Doodle Animation [copy]

Doodle Animation [copy]

Published on 21 October 2020
Transcript
00:04
Cyberbullying
00:06
by Melody Kempis
00:09
What is cyberbullying?
00:09
Cyberbullying is the use of technology to harass, intimidate, embarrass, abuse or target another person (eSafety Commissioner, n.d.). Cyberbullying is a form of bullying (kidshelpline, 2020). Cyberbullying is different to other forms of bullying and can be more distressing because it can be very public and uncontrollable, for example bullies can be anonymous and content can go viral quickly (ReachOut Australia, 2020).
00:24
1 in 3 Young Australians reported being cyberbullied in 2017 (eSafety Commissioner, n.d.).
00:25
eSafety Commissioner, (n.d.) found that 1 in 5 young Australians admitted to Cyberbullying someone else. Of these people, more than 90% had experienced a negative experience online.
00:32
The effect bullying can have is tremendous and negative which people experience in different ways. Some of the effects might be... (kidshelpine, 2020).
00:36
• trouble sleeping • trouble concentrating and difficulty coping • loss of appetite • loss of self esteem • suicidal feelings and ideation • feeling sick physically as well as mentally • feelings of hopelessness and powerlessness • feeling alone, sad, angry, afraid and confused
00:41
What is an example of cyberbullying?
00:42
There are many forms of Cyberbullying such as abusive texts or emails. Humiliating posts about another person. Making or spreading gossip online or via chat. Creating fake accounts to trick, abuse or humiliate someone. Sending hurtful messages, images or videos. Imitating another person publicly or privately online. Excluding another person online (eSafety Commissioner, n.d.).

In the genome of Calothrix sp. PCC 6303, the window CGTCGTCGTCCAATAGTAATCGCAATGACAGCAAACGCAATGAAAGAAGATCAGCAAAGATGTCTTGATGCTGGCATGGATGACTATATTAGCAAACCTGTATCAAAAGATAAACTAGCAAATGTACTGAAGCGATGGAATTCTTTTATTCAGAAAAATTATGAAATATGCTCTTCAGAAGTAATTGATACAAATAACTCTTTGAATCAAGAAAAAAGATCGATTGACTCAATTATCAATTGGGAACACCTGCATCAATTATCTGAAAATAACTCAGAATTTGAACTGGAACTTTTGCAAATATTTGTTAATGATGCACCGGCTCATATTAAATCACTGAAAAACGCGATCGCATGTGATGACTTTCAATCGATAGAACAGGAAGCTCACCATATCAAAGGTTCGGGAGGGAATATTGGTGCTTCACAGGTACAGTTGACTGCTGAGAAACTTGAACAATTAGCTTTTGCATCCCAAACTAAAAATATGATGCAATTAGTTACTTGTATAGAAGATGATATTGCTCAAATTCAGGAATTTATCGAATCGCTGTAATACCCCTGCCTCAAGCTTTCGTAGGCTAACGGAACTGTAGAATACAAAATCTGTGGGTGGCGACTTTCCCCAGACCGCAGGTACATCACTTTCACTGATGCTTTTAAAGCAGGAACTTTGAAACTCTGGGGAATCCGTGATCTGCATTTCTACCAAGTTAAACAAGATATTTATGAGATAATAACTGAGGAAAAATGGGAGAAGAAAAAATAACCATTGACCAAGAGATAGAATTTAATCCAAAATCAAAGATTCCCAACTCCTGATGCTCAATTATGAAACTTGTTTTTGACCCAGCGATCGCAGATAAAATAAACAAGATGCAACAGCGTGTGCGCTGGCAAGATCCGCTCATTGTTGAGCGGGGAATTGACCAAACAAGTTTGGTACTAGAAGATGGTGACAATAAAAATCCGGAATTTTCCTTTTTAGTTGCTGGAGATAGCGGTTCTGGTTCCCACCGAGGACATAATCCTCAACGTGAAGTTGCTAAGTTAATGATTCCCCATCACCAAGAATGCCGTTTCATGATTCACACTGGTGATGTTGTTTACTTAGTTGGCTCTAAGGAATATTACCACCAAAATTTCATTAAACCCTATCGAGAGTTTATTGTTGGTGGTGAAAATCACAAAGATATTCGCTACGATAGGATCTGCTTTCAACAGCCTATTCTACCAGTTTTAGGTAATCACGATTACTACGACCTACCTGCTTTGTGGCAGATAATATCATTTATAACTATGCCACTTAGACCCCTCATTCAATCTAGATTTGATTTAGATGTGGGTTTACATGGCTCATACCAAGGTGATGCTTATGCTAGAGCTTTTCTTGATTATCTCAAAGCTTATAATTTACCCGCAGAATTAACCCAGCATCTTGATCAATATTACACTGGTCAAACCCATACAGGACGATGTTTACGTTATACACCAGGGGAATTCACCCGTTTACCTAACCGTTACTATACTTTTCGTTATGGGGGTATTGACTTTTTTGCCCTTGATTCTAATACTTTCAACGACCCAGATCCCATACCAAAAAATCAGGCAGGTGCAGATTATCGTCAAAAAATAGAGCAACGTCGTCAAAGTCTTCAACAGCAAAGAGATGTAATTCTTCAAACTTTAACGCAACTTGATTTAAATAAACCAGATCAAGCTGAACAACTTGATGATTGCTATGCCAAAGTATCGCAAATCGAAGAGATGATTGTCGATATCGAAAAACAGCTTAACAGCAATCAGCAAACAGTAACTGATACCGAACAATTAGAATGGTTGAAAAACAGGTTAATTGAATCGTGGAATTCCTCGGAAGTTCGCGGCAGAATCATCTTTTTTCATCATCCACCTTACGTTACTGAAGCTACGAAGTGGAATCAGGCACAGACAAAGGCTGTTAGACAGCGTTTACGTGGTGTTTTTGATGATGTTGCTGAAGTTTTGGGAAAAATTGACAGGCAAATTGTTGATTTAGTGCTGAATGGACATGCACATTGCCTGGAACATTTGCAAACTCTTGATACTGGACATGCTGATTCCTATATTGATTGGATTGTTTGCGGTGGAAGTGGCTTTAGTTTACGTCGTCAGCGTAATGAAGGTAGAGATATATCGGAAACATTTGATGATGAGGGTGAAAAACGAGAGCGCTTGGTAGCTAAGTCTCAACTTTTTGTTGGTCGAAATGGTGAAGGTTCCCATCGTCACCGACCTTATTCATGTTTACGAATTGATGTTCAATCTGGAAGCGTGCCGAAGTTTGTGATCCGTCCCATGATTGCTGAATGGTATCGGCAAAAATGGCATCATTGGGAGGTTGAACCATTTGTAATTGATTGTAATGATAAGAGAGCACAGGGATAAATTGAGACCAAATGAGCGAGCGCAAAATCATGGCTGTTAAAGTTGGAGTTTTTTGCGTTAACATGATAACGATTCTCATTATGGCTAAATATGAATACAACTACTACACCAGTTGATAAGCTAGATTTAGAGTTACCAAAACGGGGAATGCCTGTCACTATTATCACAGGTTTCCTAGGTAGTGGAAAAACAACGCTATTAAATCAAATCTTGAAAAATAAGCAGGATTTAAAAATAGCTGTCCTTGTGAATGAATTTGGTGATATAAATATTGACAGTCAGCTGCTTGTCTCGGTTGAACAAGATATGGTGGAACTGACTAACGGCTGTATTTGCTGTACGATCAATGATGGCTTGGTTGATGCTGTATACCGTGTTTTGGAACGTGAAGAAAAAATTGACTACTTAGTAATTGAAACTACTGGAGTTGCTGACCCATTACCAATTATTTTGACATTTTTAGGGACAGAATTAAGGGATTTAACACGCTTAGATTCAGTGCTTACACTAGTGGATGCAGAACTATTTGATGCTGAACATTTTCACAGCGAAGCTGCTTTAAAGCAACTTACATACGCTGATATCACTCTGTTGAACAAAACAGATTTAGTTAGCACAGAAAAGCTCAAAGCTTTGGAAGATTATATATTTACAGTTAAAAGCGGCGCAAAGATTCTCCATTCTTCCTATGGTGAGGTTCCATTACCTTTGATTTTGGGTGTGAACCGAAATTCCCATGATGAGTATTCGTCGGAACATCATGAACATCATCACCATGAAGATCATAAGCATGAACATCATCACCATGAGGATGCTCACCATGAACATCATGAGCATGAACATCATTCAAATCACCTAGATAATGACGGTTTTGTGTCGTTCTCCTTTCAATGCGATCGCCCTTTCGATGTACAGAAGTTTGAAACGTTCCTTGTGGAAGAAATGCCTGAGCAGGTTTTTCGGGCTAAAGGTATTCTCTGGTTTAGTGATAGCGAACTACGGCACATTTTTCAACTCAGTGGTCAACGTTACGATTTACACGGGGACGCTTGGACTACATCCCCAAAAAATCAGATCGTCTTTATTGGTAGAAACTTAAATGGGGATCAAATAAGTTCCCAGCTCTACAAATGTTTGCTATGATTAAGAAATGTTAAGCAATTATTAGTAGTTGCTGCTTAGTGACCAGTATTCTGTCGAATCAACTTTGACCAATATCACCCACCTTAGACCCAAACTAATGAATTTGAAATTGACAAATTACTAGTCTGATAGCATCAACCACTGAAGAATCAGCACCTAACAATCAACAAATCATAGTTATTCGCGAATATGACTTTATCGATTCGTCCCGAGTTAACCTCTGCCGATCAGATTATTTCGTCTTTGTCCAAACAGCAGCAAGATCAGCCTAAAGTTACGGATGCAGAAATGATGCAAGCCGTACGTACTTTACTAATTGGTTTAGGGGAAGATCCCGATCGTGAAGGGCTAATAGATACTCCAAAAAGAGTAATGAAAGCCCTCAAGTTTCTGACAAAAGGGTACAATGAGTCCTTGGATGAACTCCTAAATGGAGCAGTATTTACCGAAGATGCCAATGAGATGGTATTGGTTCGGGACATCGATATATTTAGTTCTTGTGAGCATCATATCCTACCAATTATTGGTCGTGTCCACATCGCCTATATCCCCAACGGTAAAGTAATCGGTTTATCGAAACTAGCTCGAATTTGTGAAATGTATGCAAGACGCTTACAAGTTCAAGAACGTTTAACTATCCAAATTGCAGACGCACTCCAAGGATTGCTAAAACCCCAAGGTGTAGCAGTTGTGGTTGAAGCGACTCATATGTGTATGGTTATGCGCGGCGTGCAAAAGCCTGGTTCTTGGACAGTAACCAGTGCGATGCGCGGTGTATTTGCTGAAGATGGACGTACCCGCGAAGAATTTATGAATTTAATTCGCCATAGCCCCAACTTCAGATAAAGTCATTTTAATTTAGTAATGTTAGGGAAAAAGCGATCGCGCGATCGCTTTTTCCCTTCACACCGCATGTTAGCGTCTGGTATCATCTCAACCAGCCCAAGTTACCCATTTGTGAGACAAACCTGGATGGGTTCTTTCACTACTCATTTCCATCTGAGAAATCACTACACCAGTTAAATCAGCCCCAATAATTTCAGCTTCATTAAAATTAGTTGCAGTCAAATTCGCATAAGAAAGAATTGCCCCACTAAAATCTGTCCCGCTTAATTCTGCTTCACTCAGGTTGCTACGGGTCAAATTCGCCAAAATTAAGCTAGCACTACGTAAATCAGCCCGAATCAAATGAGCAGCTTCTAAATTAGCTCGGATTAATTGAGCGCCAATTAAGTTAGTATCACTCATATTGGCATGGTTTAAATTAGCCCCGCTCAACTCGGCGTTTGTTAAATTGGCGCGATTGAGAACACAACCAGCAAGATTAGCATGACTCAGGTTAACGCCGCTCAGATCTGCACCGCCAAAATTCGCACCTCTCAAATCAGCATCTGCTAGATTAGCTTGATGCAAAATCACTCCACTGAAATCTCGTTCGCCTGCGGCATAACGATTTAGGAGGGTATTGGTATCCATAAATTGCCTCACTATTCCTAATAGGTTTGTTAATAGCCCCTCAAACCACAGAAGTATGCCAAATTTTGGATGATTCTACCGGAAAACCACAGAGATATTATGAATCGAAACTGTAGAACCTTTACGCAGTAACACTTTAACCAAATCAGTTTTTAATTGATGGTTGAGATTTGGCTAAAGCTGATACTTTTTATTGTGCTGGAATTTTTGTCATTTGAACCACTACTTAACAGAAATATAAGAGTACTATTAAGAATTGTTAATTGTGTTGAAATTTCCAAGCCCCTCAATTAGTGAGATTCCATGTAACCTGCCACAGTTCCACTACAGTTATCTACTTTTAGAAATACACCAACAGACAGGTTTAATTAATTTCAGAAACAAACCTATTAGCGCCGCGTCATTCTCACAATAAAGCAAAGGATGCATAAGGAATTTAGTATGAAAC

00:53
It’s important for teachers and parents to know that children may not tell adults that they are being cyberbullied because they fear an overreaction (eSafety Commissioner, n.d.).
00:60
Some signs that a teacher can watch out for that may indicate that someone is being cyberbullied are
01:00
• becoming upset after using the internet or phone • they have personality changes • appear to be lonely or distressed • sudden changes in friendship grounps • a decline in school work or health • changes in their sleep • avoidance of school
01:11
What can teachers do about cyberbullying?
01:16
Students may experience cyberbullying in or outside of the classroom and teachers can prevent cyberbullying and teach eSafety habits (eSafety Commissioner, n.d.). School is a place for social, emotional and academic development of students so it is vital that students are taught to use the internet safely and given the skills to navigate the digital world safely and to deal with bullying (eSafety Commissioner, n.d.).
01:20
Here are some ways schools can help to prevent cyberbullying from occuring.
01:22
Schools can include cyberbullying strategies in school online safety policies (eSafety Commissioner, n.d.).
01:28
Schools can support students experiencing cyberbullying by reporting the bullying material to the relevant social media service and if that fails, schools can support students to report it to eSafety (eSafety Commissioner, n.d.).
01:34
Schools can support students experiencing cyberbullying by reporting the bullying material to the relevant social media service and if that fails, schools can support students to report it to eSafety (eSafety Commissioner, n.d.).
01:41
Schools should encourage all students to be ‘upstanders’ who speak out against cyberbullying by reporting any cyberbullying to a teacher or adult (eSafety Commissioner, n.d.).
01:48
Schools should refer students with social, academic or mental health troubles to student support services (eSafety Commissioner, n.d.).
01:54
Thank you for watching!